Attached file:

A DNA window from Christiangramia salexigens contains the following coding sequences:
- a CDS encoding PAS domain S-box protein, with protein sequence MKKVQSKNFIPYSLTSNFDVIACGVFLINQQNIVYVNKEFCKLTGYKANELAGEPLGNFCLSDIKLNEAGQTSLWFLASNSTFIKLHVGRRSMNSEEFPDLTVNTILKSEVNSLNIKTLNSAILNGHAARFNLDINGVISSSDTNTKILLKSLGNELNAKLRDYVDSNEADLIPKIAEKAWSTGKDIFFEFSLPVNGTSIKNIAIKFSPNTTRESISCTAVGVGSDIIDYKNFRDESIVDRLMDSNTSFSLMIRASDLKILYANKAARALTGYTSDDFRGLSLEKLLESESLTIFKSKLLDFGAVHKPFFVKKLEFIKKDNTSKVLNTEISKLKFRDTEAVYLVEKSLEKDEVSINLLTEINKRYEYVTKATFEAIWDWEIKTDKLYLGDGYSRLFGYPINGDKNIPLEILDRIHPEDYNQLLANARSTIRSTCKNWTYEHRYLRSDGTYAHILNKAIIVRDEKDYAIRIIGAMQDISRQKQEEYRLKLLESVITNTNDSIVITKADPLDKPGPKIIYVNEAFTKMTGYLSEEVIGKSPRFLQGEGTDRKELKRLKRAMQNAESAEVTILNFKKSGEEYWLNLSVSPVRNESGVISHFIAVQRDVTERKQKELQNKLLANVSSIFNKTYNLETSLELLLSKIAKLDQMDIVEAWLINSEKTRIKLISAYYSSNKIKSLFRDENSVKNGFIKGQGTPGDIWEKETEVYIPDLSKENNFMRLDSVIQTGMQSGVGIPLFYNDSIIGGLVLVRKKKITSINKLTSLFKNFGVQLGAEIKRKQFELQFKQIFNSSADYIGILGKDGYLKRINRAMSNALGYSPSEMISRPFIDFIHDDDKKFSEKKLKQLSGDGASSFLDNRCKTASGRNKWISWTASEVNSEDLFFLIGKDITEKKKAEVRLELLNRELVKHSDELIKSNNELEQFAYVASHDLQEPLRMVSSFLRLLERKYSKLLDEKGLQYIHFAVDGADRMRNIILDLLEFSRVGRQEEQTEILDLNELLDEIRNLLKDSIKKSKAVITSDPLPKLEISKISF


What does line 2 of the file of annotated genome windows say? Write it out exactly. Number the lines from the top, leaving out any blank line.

- a CDS encoding PAS domain S-box protein, with protein sequence MKKVQSKNFIPYSLTSNFDVIACGVFLINQQNIVYVNKEFCKLTGYKANELAGEPLGNFCLSDIKLNEAGQTSLWFLASNSTFIKLHVGRRSMNSEEFPDLTVNTILKSEVNSLNIKTLNSAILNGHAARFNLDINGVISSSDTNTKILLKSLGNELNAKLRDYVDSNEADLIPKIAEKAWSTGKDIFFEFSLPVNGTSIKNIAIKFSPNTTRESISCTAVGVGSDIIDYKNFRDESIVDRLMDSNTSFSLMIRASDLKILYANKAARALTGYTSDDFRGLSLEKLLESESLTIFKSKLLDFGAVHKPFFVKKLEFIKKDNTSKVLNTEISKLKFRDTEAVYLVEKSLEKDEVSINLLTEINKRYEYVTKATFEAIWDWEIKTDKLYLGDGYSRLFGYPINGDKNIPLEILDRIHPEDYNQLLANARSTIRSTCKNWTYEHRYLRSDGTYAHILNKAIIVRDEKDYAIRIIGAMQDISRQKQEEYRLKLLESVITNTNDSIVITKADPLDKPGPKIIYVNEAFTKMTGYLSEEVIGKSPRFLQGEGTDRKELKRLKRAMQNAESAEVTILNFKKSGEEYWLNLSVSPVRNESGVISHFIAVQRDVTERKQKELQNKLLANVSSIFNKTYNLETSLELLLSKIAKLDQMDIVEAWLINSEKTRIKLISAYYSSNKIKSLFRDENSVKNGFIKGQGTPGDIWEKETEVYIPDLSKENNFMRLDSVIQTGMQSGVGIPLFYNDSIIGGLVLVRKKKITSINKLTSLFKNFGVQLGAEIKRKQFELQFKQIFNSSADYIGILGKDGYLKRINRAMSNALGYSPSEMISRPFIDFIHDDDKKFSEKKLKQLSGDGASSFLDNRCKTASGRNKWISWTASEVNSEDLFFLIGKDITEKKKAEVRLELLNRELVKHSDELIKSNNELEQFAYVASHDLQEPLRMVSSFLRLLERKYSKLLDEKGLQYIHFAVDGADRMRNIILDLLEFSRVGRQEEQTEILDLNELLDEIRNLLKDSIKKSKAVITSDPLPKLEISKISF